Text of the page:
Universal Compensable Factors, Hay Factors and Dimensions
UNIVERSAL COMPENSABLE FACTORS
Compensable factors simply refer to the factors of a job for which a company is willing to pay. Different types of job may contain different compensable factors. But there are Universal Compensable Factors that exist in almost any jobs we see around. As you may know, identifying compensable factors is a crucial step in job evaluation process. There are 4 universal compensable factors i.e. Skills, Responsibilities, Efforts and Working Conditions. In this post, I will go through each of the universal compensable factors and will elaborate the list (Note: it is not an exhaustive list):
- Technical skills and certification
- Work experience
- Verbal and written skills
- Problem solving skills
- Interpersonal skills e.g. leadership skills etc.
- Managerial responsibilities
- Impact on end results
- Financial responsibilities
- Scope of the job
- Impact of absence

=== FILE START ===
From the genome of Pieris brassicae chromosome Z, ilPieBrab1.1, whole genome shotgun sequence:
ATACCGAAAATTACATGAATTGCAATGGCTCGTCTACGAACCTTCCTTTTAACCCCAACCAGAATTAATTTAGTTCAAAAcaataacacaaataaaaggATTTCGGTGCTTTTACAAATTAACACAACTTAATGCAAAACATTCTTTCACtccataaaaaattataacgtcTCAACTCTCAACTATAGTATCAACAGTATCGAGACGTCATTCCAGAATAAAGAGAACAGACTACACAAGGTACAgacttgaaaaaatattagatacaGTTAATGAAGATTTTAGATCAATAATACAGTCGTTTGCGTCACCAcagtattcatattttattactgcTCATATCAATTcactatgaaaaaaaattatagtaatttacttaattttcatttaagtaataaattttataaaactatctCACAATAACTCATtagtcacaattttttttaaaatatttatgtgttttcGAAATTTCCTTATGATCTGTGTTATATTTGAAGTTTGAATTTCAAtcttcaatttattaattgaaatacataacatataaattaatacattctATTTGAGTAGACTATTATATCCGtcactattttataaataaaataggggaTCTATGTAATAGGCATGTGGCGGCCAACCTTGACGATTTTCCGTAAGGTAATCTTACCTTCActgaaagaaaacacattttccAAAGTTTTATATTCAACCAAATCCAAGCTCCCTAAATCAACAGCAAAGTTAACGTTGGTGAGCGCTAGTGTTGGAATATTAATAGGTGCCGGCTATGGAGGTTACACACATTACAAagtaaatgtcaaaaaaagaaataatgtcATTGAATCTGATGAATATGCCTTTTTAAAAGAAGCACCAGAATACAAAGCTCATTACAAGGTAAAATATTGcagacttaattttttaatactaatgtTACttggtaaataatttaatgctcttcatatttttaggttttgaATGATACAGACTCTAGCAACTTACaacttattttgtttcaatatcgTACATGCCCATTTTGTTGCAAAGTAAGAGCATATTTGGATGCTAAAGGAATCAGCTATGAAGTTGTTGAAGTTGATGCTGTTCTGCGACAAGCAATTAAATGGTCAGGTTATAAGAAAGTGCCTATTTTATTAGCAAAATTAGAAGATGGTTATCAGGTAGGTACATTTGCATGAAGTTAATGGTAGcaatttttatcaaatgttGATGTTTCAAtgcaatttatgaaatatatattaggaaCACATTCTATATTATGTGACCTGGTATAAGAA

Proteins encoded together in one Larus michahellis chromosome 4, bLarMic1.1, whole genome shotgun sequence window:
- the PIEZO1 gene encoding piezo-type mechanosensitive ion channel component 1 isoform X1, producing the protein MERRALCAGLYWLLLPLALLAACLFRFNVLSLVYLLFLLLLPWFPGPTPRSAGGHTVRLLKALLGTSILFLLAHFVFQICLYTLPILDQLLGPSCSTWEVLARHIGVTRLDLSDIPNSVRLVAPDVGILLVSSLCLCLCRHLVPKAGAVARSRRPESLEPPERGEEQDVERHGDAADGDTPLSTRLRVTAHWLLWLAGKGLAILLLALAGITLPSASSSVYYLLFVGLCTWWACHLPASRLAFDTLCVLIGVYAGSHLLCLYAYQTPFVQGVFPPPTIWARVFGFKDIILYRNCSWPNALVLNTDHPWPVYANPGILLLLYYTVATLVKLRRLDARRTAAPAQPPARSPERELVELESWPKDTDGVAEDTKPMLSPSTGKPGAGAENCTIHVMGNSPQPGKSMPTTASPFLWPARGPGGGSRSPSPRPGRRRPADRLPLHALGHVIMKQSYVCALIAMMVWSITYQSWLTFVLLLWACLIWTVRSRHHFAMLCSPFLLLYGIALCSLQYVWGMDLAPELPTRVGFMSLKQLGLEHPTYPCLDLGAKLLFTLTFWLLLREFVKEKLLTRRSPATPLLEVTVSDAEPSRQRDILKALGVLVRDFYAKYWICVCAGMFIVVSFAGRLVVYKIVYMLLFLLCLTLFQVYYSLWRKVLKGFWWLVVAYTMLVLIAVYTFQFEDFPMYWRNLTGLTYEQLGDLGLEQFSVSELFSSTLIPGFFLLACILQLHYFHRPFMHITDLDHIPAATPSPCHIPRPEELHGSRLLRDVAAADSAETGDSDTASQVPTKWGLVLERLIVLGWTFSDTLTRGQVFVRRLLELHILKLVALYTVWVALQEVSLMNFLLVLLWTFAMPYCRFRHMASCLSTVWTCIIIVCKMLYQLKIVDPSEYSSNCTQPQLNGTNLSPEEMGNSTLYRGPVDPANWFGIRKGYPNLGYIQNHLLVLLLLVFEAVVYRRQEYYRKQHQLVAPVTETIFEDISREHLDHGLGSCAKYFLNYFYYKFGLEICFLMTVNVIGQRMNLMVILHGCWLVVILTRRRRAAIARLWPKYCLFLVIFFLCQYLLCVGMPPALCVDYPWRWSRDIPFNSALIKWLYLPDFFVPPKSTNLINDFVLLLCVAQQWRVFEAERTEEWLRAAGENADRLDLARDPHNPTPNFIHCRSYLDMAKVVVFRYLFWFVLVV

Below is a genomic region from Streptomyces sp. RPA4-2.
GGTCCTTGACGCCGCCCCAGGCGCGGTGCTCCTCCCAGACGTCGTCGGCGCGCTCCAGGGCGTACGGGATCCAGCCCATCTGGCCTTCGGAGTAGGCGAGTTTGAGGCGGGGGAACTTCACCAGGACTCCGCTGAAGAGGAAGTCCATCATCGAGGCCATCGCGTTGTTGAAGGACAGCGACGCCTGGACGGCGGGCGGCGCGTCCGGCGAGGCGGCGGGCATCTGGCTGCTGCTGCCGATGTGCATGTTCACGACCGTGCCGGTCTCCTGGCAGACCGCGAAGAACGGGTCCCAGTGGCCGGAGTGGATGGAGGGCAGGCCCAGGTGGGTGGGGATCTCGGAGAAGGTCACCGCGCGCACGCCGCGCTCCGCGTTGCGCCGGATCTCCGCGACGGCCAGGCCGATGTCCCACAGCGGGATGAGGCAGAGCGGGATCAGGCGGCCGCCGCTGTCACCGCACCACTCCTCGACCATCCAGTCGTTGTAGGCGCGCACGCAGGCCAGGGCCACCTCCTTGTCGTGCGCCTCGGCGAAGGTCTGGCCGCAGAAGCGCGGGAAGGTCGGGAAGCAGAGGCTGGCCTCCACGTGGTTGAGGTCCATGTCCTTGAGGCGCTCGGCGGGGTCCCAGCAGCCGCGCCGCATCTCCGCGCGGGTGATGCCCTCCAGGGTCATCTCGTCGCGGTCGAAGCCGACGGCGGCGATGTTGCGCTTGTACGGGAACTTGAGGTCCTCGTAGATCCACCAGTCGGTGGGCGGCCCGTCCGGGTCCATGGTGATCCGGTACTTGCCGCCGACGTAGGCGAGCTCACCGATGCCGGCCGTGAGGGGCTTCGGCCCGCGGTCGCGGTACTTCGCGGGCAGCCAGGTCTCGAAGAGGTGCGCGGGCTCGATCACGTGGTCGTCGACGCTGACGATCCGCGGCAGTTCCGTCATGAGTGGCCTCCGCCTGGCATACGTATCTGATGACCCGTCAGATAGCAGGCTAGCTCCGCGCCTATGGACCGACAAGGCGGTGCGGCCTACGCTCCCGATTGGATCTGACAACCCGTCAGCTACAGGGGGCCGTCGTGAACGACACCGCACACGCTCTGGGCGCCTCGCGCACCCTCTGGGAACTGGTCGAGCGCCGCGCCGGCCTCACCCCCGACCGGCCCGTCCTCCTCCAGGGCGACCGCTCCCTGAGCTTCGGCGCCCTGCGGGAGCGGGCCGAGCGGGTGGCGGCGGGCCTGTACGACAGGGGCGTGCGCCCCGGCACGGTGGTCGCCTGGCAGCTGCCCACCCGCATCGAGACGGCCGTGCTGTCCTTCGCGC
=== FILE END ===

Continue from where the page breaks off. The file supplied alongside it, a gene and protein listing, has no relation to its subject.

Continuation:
4. Working Conditions:
- Complexity of tasks
- Diversity of tasks
- Creative and analytical thinking requirements
- Availability of asistance
- Exposure to potential hazards/health risks
- Remote location
- Extent to deal with VUCA (a situation characterized by Volatility, Uncertainty, Complexity, Ambiguity)
The above are commonly known as Universal Compensable Factors.
Yet, various commercial organizations have introduced their own set of compensable factors.
HAY FACTORS AND DIMENSIONS (KORN FERRY)
One of them was the Hay Group who developed the "Hay Guide Chart". Hay is now part of Korn Ferry, hence the charts are now also referred to as: "Korn Ferry Hay Guide Charts". The Guide Chart Profile Method (their proprietary point-factor job evaluation system) starts with 3 factors (each sub-divided into "dimensions"), briefly summarized below:
- Accountability: Value each role adds to the organization.
- Freedom to act
- Problem Solving: Challenges that need to overcome in order to deliver that value
- Thinking Environment
- Thinking Challenge
- Know-how: Knowledge, Skills, Experience required to make all these happen.
- Practical and technical knowledge
- Planning and organising skills
- Communicating and influencing skills
I tried to make the list a comprehensive one by integrating lots of articles, books, and other sources. I hope it will be helpful. Will be happy to see your reactions!
Jeff Stinson (2012), "A Practical Guide to Human Resources Management", Page:101-102
Jeffrey A. Mello (2014), "Strategic Human Resource Management", Cengage Learning, Page:495